of candidates for dynamic simulation is required. In this step,
a judgement will be made vs. a set of criteria. These criteria
typically include, but are not limited to, the following:
- The protected system can be modeled, and the cases can be
- The protected system is a column
- The protected system is a reactor loop.
Fig. 2 shows a comparison of relief loads
estimated by both the conventional method and dynamic
simulation for a 3.7-MMtpy grassroots hydrocracking unit. As
can be seen, with the same assumptions as the conventional
method, dynamic simulation predicts a much smaller peak relief
load for most column cases, thereby improving the relief load
estimation.2, 3 Similar phenomena is observed for
the reactor loop due to its complexity.
2. Comparison of dynamic simulation
with the conventional method.
However, for the drum (including the separator, the flash drum,
the surge drum, etc.) and the compressor, dynamic simulation
cannot make obvious improvements. The reason is that the valve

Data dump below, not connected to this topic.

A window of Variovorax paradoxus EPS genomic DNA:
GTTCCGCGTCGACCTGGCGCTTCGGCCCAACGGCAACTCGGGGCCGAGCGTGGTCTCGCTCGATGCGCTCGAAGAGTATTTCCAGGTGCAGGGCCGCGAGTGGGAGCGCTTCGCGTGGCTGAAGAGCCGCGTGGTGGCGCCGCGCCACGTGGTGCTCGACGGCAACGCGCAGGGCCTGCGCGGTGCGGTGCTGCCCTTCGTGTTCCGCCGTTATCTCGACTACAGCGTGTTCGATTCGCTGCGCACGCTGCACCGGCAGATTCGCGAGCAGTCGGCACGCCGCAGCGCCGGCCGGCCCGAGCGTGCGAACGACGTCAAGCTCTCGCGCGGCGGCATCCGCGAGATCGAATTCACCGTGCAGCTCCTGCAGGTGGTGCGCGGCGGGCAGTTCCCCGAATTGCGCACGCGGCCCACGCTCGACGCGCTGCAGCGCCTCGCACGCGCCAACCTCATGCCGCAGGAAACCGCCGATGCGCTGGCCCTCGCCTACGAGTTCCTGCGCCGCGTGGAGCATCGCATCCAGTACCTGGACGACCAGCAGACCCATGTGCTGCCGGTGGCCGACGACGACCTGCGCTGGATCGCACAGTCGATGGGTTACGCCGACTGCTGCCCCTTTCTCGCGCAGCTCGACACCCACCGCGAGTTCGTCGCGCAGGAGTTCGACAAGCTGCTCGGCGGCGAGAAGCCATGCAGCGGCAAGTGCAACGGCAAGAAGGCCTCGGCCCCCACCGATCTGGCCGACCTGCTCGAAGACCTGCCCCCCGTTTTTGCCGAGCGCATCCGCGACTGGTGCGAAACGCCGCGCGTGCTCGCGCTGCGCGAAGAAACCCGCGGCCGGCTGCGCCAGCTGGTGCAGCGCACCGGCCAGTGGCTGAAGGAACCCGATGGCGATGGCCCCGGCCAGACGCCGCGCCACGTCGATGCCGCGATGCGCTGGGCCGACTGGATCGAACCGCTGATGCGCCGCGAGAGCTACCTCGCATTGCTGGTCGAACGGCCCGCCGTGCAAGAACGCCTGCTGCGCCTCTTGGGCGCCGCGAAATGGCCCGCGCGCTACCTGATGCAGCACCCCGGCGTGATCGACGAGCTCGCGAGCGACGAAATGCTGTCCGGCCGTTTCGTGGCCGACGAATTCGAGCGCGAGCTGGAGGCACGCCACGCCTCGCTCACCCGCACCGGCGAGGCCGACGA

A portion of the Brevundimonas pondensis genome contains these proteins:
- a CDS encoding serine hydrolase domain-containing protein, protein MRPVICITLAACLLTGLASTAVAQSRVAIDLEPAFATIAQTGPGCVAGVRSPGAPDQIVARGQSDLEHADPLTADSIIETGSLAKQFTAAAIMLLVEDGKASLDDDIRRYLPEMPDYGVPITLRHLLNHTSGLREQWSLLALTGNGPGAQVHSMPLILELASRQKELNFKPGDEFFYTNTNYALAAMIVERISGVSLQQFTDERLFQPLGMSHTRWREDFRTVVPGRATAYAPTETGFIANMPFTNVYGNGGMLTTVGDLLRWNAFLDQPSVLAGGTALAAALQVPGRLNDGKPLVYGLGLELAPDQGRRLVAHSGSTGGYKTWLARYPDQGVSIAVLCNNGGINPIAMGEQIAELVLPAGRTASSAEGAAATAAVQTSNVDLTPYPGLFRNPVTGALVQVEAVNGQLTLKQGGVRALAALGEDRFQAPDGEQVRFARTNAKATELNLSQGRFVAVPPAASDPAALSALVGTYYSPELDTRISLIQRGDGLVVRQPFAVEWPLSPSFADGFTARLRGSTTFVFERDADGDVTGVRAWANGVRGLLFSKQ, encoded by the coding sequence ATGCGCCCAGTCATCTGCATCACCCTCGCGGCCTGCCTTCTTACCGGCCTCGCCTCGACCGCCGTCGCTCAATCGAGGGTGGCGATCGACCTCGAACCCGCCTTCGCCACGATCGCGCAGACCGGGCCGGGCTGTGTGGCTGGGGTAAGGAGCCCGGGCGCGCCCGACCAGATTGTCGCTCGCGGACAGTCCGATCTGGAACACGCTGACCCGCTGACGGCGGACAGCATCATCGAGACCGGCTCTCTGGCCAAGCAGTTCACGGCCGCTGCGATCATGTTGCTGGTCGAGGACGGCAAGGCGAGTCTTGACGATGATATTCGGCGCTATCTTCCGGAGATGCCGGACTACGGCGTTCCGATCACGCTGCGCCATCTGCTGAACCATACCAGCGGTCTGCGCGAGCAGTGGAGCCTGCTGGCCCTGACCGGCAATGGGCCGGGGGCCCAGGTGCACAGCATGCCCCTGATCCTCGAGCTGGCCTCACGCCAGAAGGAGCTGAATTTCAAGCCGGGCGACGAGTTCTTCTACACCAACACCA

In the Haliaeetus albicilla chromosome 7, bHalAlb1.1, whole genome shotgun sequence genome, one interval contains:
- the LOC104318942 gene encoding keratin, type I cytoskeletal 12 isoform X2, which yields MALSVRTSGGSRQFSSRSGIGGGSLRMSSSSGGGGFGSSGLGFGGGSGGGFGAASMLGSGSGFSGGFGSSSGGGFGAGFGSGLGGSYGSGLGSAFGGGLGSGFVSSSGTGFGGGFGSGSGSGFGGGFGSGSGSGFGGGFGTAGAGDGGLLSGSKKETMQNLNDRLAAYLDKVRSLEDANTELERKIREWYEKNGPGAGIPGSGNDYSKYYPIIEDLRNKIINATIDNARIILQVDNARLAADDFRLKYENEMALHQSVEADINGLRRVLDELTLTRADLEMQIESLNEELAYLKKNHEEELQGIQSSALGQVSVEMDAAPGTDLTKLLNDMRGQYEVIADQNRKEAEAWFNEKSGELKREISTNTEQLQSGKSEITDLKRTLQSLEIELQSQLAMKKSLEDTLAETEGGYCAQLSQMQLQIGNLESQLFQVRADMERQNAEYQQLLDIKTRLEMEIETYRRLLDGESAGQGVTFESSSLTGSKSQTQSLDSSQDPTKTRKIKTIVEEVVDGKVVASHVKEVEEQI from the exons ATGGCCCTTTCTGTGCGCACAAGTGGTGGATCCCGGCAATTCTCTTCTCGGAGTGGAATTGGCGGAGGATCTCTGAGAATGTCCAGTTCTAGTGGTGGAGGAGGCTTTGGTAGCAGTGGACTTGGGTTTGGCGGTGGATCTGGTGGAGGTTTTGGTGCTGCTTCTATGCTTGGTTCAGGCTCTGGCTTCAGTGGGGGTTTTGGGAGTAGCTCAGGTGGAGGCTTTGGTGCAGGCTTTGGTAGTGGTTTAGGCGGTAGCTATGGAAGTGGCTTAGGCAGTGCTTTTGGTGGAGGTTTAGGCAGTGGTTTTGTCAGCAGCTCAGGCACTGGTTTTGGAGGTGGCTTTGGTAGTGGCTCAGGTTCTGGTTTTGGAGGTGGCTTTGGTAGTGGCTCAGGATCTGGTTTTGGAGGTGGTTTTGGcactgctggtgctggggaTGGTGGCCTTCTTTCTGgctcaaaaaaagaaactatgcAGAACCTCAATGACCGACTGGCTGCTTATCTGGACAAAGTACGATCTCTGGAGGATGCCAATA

and the drum are simple pieces of equipment and do not leave
enough room for more rigorous modeling against manual
calculations. Also, the compressors overpressure case is
normally a blocked outlet, in which almost all
inlet vapor must be relieved.
For these reasons, only protected systems of the column
and/or reactor loop require dynamic study, and only separated
modeling of these systems is required. In this way, much
engineering time can be saved.
Step 4: Dynamic modeling. As mentioned in
Step 3, the dynamic models are built for protected systems with
the criteria being matched. Relief cases are executed based on
the model, and the peak relief loads are documented.
A key point is that the same assumptions as the conventional
method are applied during case studies based on a dynamic